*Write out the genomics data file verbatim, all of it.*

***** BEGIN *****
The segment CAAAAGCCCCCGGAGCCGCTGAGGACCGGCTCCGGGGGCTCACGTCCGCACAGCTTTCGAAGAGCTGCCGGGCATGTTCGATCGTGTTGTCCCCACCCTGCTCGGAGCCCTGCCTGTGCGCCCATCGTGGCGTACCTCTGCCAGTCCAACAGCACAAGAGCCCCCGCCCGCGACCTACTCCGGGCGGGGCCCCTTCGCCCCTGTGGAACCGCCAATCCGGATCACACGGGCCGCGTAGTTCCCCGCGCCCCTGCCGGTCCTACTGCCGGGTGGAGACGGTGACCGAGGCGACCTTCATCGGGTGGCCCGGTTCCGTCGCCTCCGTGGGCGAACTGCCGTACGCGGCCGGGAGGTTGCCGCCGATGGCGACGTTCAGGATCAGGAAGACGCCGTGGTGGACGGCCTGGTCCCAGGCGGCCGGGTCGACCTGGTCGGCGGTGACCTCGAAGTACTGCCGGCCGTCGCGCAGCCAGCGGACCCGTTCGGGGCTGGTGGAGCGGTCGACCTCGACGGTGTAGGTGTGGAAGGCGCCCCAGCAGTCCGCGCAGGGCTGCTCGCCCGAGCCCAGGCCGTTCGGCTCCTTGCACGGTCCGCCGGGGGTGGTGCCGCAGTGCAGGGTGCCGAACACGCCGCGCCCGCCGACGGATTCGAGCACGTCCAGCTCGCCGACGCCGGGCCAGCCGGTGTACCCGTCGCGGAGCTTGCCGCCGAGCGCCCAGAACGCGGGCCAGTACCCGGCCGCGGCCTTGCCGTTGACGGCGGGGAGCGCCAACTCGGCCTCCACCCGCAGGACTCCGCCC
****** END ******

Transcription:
The segment CAAAAGCCCCCGGAGCCGCTGAGGACCGGCTCCGGGGGCTCACGTCCGCACAGCTTTCGAAGAGCTGCCGGGCATGTTCGATCGTGTTGTCCCCACCCTGCTCGGAGCCCTGCCTGTGCGCCCATCGTGGCGTACCTCTGCCAGTCCAACAGCACAAGAGCCCCCGCCCGCGACCTACTCCGGGCGGGGCCCCTTCGCCCCTGTGGAACCGCCAATCCGGATCACACGGGCCGCGTAGTTCCCCGCGCCCCTGCCGGTCCTACTGCCGGGTGGAGACGGTGACCGAGGCGACCTTCATCGGGTGGCCCGGTTCCGTCGCCTCCGTGGGCGAACTGCCGTACGCGGCCGGGAGGTTGCCGCCGATGGCGACGTTCAGGATCAGGAAGACGCCGTGGTGGACGGCCTGGTCCCAGGCGGCCGGGTCGACCTGGTCGGCGGTGACCTCGAAGTACTGCCGGCCGTCGCGCAGCCAGCGGACCCGTTCGGGGCTGGTGGAGCGGTCGACCTCGACGGTGTAGGTGTGGAAGGCGCCCCAGCAGTCCGCGCAGGGCTGCTCGCCCGAGCCCAGGCCGTTCGGCTCCTTGCACGGTCCGCCGGGGGTGGTGCCGCAGTGCAGGGTGCCGAACACGCCGCGCCCGCCGACGGATTCGAGCACGTCCAGCTCGCCGACGCCGGGCCAGCCGGTGTACCCGTCGCGGAGCTTGCCGCCGAGCGCCCAGAACGCGGGCCAGTACCCGGCCGCGGCCTTGCCGTTGACGGCGGGGAGCGCCAACTCGGCCTCCACCCGCAGGACTCCGCCC